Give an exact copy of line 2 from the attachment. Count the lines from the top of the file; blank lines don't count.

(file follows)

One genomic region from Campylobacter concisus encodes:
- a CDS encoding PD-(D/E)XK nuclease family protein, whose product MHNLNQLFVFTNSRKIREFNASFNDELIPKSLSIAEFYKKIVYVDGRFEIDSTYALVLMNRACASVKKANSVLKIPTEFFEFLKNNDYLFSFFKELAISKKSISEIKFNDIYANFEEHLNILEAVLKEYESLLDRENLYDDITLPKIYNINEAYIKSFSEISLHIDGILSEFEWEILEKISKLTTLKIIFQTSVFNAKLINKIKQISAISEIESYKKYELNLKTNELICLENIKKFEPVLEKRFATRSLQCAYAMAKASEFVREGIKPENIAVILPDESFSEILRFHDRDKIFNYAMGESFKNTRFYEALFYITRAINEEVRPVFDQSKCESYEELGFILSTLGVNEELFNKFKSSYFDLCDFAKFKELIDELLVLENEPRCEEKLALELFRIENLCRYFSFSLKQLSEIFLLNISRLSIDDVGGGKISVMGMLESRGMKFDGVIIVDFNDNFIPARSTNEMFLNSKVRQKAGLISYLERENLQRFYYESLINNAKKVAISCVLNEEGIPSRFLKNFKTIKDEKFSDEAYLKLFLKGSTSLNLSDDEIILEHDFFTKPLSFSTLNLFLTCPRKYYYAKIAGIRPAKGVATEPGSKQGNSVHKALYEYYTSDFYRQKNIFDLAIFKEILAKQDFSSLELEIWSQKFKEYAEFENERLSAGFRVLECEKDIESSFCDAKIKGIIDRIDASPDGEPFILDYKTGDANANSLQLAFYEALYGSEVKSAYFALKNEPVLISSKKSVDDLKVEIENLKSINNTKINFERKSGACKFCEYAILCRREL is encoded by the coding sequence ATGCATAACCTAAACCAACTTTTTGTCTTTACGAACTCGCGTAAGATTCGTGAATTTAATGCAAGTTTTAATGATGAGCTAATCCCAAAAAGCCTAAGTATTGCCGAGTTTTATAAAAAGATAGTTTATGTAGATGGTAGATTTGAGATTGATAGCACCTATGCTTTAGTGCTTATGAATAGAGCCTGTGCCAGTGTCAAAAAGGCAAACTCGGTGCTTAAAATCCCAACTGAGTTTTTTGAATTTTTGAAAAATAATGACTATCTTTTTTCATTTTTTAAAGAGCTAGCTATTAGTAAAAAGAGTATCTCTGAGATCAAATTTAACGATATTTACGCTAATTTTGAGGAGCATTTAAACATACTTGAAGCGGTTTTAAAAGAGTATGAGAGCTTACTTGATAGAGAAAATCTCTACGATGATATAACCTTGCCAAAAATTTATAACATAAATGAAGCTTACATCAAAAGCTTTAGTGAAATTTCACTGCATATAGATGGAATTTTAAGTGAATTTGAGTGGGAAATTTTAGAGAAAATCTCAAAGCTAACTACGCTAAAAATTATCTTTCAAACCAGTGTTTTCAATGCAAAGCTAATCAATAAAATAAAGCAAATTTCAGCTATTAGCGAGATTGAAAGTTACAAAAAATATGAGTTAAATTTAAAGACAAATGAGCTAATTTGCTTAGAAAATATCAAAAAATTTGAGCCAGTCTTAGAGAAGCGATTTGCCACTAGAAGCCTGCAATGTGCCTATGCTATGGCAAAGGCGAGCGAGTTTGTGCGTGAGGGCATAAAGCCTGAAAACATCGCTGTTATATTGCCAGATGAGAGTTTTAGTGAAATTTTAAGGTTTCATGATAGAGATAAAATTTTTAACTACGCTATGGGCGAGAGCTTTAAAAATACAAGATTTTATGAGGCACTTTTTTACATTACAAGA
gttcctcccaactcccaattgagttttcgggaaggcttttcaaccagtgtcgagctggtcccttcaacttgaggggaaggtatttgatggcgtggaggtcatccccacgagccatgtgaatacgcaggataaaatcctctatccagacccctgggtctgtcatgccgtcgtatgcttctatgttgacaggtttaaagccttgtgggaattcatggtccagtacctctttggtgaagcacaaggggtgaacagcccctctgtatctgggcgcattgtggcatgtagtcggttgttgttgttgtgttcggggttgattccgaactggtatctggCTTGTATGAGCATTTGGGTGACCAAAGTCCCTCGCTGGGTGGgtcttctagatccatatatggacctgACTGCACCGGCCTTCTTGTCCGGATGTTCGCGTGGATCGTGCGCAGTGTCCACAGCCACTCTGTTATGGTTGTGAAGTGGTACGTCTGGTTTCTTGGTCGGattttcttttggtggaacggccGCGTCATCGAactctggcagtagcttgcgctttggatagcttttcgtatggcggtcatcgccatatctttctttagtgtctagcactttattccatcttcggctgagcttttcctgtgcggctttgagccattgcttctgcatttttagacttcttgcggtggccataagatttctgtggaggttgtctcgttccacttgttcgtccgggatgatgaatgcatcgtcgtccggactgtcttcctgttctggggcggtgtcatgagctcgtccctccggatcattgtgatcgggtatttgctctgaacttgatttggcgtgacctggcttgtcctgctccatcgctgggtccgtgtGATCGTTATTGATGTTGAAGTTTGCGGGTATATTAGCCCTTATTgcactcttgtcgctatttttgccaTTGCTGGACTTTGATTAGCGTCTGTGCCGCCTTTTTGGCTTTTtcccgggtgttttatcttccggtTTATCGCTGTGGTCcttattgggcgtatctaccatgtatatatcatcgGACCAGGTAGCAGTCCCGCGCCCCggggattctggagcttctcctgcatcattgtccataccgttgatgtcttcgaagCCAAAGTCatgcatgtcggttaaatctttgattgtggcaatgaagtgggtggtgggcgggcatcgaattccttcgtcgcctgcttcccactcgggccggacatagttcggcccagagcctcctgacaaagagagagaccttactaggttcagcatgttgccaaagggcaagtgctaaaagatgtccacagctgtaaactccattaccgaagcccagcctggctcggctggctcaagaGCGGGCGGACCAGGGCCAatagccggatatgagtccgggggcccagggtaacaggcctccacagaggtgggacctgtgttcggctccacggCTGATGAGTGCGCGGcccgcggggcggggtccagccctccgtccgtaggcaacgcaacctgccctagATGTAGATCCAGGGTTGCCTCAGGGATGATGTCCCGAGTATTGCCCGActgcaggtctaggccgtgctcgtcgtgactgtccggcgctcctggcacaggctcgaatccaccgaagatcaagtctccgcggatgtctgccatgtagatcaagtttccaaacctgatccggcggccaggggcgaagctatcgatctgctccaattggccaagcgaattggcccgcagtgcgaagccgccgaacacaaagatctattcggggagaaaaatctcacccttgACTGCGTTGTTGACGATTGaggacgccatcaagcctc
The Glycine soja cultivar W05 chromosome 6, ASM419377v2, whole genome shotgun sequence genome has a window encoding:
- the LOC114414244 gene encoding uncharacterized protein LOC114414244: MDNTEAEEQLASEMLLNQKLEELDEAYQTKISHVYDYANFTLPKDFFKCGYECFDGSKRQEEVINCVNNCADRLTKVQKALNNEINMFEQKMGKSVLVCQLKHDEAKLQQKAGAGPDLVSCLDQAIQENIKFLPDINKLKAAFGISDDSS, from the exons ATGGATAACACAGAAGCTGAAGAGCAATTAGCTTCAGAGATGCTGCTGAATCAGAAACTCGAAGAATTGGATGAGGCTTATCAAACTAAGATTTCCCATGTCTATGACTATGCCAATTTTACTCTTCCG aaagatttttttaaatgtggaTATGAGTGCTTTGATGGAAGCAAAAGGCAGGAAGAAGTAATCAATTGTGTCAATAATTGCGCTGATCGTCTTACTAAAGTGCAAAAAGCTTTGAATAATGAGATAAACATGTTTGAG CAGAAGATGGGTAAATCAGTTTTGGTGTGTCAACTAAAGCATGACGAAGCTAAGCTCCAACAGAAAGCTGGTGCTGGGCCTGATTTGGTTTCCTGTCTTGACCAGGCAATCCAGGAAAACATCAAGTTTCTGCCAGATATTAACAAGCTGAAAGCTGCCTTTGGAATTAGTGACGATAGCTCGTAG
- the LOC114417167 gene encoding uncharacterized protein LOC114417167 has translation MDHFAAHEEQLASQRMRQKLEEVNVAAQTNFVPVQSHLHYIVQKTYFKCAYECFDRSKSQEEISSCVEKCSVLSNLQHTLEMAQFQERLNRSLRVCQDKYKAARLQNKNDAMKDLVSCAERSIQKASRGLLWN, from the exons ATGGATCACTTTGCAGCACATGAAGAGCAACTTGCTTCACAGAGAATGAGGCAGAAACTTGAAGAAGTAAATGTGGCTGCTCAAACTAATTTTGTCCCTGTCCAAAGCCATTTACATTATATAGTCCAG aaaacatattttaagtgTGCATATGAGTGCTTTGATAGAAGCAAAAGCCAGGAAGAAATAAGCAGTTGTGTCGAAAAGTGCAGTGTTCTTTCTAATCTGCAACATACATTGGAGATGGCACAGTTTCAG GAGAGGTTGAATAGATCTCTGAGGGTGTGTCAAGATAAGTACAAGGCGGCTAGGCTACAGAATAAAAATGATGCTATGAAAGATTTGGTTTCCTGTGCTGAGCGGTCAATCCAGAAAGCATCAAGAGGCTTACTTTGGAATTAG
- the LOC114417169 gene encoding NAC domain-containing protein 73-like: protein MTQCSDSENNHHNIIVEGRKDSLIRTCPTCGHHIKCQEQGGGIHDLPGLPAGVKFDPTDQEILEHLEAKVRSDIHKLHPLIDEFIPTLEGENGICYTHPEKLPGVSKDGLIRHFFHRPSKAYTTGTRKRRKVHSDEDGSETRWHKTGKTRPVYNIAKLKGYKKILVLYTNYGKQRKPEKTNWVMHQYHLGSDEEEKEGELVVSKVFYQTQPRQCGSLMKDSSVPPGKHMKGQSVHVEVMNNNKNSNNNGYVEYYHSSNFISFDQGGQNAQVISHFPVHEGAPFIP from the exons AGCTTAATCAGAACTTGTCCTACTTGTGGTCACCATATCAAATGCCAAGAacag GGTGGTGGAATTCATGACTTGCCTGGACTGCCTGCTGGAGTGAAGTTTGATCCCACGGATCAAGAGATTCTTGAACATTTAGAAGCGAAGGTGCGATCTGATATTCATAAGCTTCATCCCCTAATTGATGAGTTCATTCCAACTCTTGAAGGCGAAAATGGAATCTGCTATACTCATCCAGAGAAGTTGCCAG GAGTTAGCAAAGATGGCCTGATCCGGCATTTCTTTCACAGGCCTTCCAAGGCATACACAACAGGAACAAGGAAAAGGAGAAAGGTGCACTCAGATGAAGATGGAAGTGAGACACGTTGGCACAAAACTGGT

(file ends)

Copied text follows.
- a CDS encoding PD-(D/E)XK nuclease family protein, whose product MHNLNQLFVFTNSRKIREFNASFNDELIPKSLSIAEFYKKIVYVDGRFEIDSTYALVLMNRACASVKKANSVLKIPTEFFEFLKNNDYLFSFFKELAISKKSISEIKFNDIYANFEEHLNILEAVLKEYESLLDRENLYDDITLPKIYNINEAYIKSFSEISLHIDGILSEFEWEILEKISKLTTLKIIFQTSVFNAKLINKIKQISAISEIESYKKYELNLKTNELICLENIKKFEPVLEKRFATRSLQCAYAMAKASEFVREGIKPENIAVILPDESFSEILRFHDRDKIFNYAMGESFKNTRFYEALFYITRAINEEVRPVFDQSKCESYEELGFILSTLGVNEELFNKFKSSYFDLCDFAKFKELIDELLVLENEPRCEEKLALELFRIENLCRYFSFSLKQLSEIFLLNISRLSIDDVGGGKISVMGMLESRGMKFDGVIIVDFNDNFIPARSTNEMFLNSKVRQKAGLISYLERENLQRFYYESLINNAKKVAISCVLNEEGIPSRFLKNFKTIKDEKFSDEAYLKLFLKGSTSLNLSDDEIILEHDFFTKPLSFSTLNLFLTCPRKYYYAKIAGIRPAKGVATEPGSKQGNSVHKALYEYYTSDFYRQKNIFDLAIFKEILAKQDFSSLELEIWSQKFKEYAEFENERLSAGFRVLECEKDIESSFCDAKIKGIIDRIDASPDGEPFILDYKTGDANANSLQLAFYEALYGSEVKSAYFALKNEPVLISSKKSVDDLKVEIENLKSINNTKINFERKSGACKFCEYAILCRREL is encoded by the coding sequence ATGCATAACCTAAACCAACTTTTTGTCTTTACGAACTCGCGTAAGATTCGTGAATTTAATGCAAGTTTTAATGATGAGCTAATCCCAAAAAGCCTAAGTATTGCCGAGTTTTATAAAAAGATAGTTTATGTAGATGGTAGATTTGAGATTGATAGCACCTATGCTTTAGTGCTTATGAATAGAGCCTGTGCCAGTGTCAAAAAGGCAAACTCGGTGCTTAAAATCCCAACTGAGTTTTTTGAATTTTTGAAAAATAATGACTATCTTTTTTCATTTTTTAAAGAGCTAGCTATTAGTAAAAAGAGTATCTCTGAGATCAAATTTAACGATATTTACGCTAATTTTGAGGAGCATTTAAACATACTTGAAGCGGTTTTAAAAGAGTATGAGAGCTTACTTGATAGAGAAAATCTCTACGATGATATAACCTTGCCAAAAATTTATAACATAAATGAAGCTTACATCAAAAGCTTTAGTGAAATTTCACTGCATATAGATGGAATTTTAAGTGAATTTGAGTGGGAAATTTTAGAGAAAATCTCAAAGCTAACTACGCTAAAAATTATCTTTCAAACCAGTGTTTTCAATGCAAAGCTAATCAATAAAATAAAGCAAATTTCAGCTATTAGCGAGATTGAAAGTTACAAAAAATATGAGTTAAATTTAAAGACAAATGAGCTAATTTGCTTAGAAAATATCAAAAAATTTGAGCCAGTCTTAGAGAAGCGATTTGCCACTAGAAGCCTGCAATGTGCCTATGCTATGGCAAAGGCGAGCGAGTTTGTGCGTGAGGGCATAAAGCCTGAAAACATCGCTGTTATATTGCCAGATGAGAGTTTTAGTGAAATTTTAAGGTTTCATGATAGAGATAAAATTTTTAACTACGCTATGGGCGAGAGCTTTAAAAATACAAGATTTTATGAGGCACTTTTTTACATTACAAGA